Last month, Ontario Lottery Corp. (OLG) selected Hard Rock International as the winning bidder to assume control over Rideau Carleton Raceway. The company inked a 20-year long deal with OLG, under which the two companies are to jointly invest $320 million in expanding and modernizing Rideau Carleton Raceway and Hard Rock is acquire 51% of the Rideau Carleton Raceway. Hard Rock was allowed to install up to 21 gaming tables and to increase the number of slot machines up to 1,250. This week it emerged on the surface that Hard Rock is seeking to expand the number of allowed gaming tables to 35 by skirting council approval.
In 2013 the city council announced that it is to approve casino expansion providing that it is built at the racetrack and the number of table games is capped to a maximum of 21. In mid-May this year, casino operator Hard Rock International officially announced that it is set to bet on the Canadian gambling market. The company entered a bidding war for the Rideau Carleton Raceway in Canada’s capital city Ottawa. The company planned to make the most of the Canadian gambling market and deploy its full potential, which remained hidden behind the worn-out gambling venues.
After winning the coveted Rideau Carleton Raceway, the company signed a contract with OLG for the day-to-day operations of the raceway. Under the deal, the casino operator is to take over Rideau Carleton Raceway. The multi-million expansion project was announced to be a joint venture between the two companies, which agreed to invest $320 million in total.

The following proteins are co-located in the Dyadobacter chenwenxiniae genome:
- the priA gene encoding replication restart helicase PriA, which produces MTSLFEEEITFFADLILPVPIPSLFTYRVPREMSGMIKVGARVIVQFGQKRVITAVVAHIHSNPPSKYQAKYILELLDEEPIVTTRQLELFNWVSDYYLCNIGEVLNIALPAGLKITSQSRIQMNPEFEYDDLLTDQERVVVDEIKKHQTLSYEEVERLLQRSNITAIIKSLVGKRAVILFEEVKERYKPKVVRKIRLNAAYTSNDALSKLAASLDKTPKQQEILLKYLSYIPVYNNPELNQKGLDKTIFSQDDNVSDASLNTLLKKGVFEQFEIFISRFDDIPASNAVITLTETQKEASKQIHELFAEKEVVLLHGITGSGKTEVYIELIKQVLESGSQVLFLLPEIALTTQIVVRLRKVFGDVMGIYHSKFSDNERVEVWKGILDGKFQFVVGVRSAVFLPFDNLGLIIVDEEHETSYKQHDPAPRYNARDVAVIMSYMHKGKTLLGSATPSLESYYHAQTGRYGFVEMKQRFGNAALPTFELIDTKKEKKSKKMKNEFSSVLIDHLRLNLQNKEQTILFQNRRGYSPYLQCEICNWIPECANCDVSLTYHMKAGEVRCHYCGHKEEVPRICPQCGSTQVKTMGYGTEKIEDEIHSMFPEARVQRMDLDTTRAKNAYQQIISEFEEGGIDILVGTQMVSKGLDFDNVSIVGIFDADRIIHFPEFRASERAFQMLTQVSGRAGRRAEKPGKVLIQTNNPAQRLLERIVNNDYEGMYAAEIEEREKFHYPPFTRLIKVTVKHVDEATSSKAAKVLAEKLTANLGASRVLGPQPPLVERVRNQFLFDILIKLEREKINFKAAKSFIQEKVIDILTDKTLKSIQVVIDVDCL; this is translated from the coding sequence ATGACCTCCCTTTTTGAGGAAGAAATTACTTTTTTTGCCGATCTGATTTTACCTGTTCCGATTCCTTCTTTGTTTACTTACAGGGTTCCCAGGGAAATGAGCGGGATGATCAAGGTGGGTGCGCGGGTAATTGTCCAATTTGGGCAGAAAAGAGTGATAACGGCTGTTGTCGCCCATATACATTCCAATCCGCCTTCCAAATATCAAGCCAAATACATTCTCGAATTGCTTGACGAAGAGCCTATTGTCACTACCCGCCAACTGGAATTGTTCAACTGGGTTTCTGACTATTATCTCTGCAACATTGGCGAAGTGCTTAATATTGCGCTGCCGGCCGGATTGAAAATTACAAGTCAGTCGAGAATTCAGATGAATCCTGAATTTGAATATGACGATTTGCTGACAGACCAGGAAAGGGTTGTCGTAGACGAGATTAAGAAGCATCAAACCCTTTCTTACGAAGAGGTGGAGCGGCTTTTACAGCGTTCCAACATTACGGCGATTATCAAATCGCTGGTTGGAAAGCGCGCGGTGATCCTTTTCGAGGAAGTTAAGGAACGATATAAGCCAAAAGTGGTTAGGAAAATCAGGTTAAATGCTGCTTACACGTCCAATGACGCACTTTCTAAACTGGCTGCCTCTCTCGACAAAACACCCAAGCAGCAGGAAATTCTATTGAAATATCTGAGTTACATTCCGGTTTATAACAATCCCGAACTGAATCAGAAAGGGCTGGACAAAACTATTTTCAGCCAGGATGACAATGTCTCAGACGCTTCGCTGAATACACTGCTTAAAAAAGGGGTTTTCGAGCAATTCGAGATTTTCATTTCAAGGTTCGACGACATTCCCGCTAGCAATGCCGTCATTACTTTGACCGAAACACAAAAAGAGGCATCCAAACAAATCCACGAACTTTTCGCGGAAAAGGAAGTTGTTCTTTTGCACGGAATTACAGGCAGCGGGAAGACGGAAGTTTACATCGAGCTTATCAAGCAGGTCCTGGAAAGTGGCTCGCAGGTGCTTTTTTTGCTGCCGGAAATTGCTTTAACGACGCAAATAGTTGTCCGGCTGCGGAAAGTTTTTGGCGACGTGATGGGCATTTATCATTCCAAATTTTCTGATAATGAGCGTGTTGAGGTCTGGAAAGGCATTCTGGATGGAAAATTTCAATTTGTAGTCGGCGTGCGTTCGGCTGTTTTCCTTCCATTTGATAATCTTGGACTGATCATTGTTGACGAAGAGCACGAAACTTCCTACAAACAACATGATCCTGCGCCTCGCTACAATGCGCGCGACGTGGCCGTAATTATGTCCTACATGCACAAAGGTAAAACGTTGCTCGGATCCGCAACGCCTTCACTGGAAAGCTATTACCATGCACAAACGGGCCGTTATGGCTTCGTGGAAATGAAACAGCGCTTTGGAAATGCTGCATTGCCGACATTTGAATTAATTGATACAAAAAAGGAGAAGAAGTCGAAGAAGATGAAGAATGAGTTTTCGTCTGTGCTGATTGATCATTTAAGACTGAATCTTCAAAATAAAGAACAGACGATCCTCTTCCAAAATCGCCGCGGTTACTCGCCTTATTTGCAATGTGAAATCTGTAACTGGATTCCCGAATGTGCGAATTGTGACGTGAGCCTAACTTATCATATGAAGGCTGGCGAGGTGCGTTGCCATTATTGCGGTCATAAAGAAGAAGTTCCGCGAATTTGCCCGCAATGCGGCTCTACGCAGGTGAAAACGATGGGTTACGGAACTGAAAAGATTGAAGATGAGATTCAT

Hard Rock Tries to Circumvent Ontario’s Laws
But the things took an unexpected turn. It was revealed that Hard Rock is trying to circumvent the land use laws and quietly receive an approval for the installation of 35 gambling tables instead 21, as it promised at first. According to reliable sources, the new owners of Rideau Carleton Raceway asked the city’s committee of adjustment to approve 67% increase in the number of allowed gambling tables. The city’s committee of adjustment is allowed to take decisions that are not a subject to public scrutiny. In that sense, Hard Rock is viewed as seeking for subversive means to achieve its goal.
The news came out of the blue to city councilors, who expressed their reluctance to approve Hard Rock’s request. OLG, known to be responsible for the province’s gambling industry, also gave thumbs down to the additional gaming tables. In an e-mail, the agency stated that Hard Rock is obliged to present a detailed model of the project to OLG. The agency added that prior to the installation of the gambling tables, Hard Rock should receive a green light from Ontario’s authorities. On 15th November, the operator’s request is to be put on the table and the committee of adjustment and the public will be allowed also to participate. The committee is allowed to refuse to hear the case under certain circumstances related to the nature of the request.